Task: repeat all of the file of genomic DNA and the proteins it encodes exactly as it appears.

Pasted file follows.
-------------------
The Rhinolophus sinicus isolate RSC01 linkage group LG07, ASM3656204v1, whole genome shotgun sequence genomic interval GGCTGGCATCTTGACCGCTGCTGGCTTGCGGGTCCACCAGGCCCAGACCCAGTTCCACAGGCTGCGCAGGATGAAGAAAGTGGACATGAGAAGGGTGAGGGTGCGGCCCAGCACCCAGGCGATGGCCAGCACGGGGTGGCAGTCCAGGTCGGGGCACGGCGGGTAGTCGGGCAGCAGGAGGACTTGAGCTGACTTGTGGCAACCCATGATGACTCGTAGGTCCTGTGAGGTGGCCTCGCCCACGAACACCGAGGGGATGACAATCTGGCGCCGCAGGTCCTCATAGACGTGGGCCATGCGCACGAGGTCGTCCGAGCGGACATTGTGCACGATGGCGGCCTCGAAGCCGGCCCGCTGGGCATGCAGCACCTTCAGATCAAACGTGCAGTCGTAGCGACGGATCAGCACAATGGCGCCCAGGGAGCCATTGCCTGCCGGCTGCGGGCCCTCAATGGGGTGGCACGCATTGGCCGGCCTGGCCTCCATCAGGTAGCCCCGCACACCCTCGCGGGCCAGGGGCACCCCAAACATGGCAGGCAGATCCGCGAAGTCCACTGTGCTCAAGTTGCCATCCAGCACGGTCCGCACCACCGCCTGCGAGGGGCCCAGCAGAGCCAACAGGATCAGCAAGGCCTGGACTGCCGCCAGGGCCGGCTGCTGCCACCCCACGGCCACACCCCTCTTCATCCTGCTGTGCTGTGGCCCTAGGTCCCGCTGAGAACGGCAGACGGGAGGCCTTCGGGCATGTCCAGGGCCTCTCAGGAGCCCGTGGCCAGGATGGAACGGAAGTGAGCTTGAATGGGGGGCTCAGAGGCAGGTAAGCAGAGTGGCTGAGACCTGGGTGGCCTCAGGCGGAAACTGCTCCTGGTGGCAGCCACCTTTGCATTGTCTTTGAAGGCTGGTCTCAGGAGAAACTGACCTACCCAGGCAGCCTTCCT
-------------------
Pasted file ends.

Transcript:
The Rhinolophus sinicus isolate RSC01 linkage group LG07, ASM3656204v1, whole genome shotgun sequence genomic interval GGCTGGCATCTTGACCGCTGCTGGCTTGCGGGTCCACCAGGCCCAGACCCAGTTCCACAGGCTGCGCAGGATGAAGAAAGTGGACATGAGAAGGGTGAGGGTGCGGCCCAGCACCCAGGCGATGGCCAGCACGGGGTGGCAGTCCAGGTCGGGGCACGGCGGGTAGTCGGGCAGCAGGAGGACTTGAGCTGACTTGTGGCAACCCATGATGACTCGTAGGTCCTGTGAGGTGGCCTCGCCCACGAACACCGAGGGGATGACAATCTGGCGCCGCAGGTCCTCATAGACGTGGGCCATGCGCACGAGGTCGTCCGAGCGGACATTGTGCACGATGGCGGCCTCGAAGCCGGCCCGCTGGGCATGCAGCACCTTCAGATCAAACGTGCAGTCGTAGCGACGGATCAGCACAATGGCGCCCAGGGAGCCATTGCCTGCCGGCTGCGGGCCCTCAATGGGGTGGCACGCATTGGCCGGCCTGGCCTCCATCAGGTAGCCCCGCACACCCTCGCGGGCCAGGGGCACCCCAAACATGGCAGGCAGATCCGCGAAGTCCACTGTGCTCAAGTTGCCATCCAGCACGGTCCGCACCACCGCCTGCGAGGGGCCCAGCAGAGCCAACAGGATCAGCAAGGCCTGGACTGCCGCCAGGGCCGGCTGCTGCCACCCCACGGCCACACCCCTCTTCATCCTGCTGTGCTGTGGCCCTAGGTCCCGCTGAGAACGGCAGACGGGAGGCCTTCGGGCATGTCCAGGGCCTCTCAGGAGCCCGTGGCCAGGATGGAACGGAAGTGAGCTTGAATGGGGGGCTCAGAGGCAGGTAAGCAGAGTGGCTGAGACCTGGGTGGCCTCAGGCGGAAACTGCTCCTGGTGGCAGCCACCTTTGCATTGTCTTTGAAGGCTGGTCTCAGGAGAAACTGACCTACCCAGGCAGCCTTCCT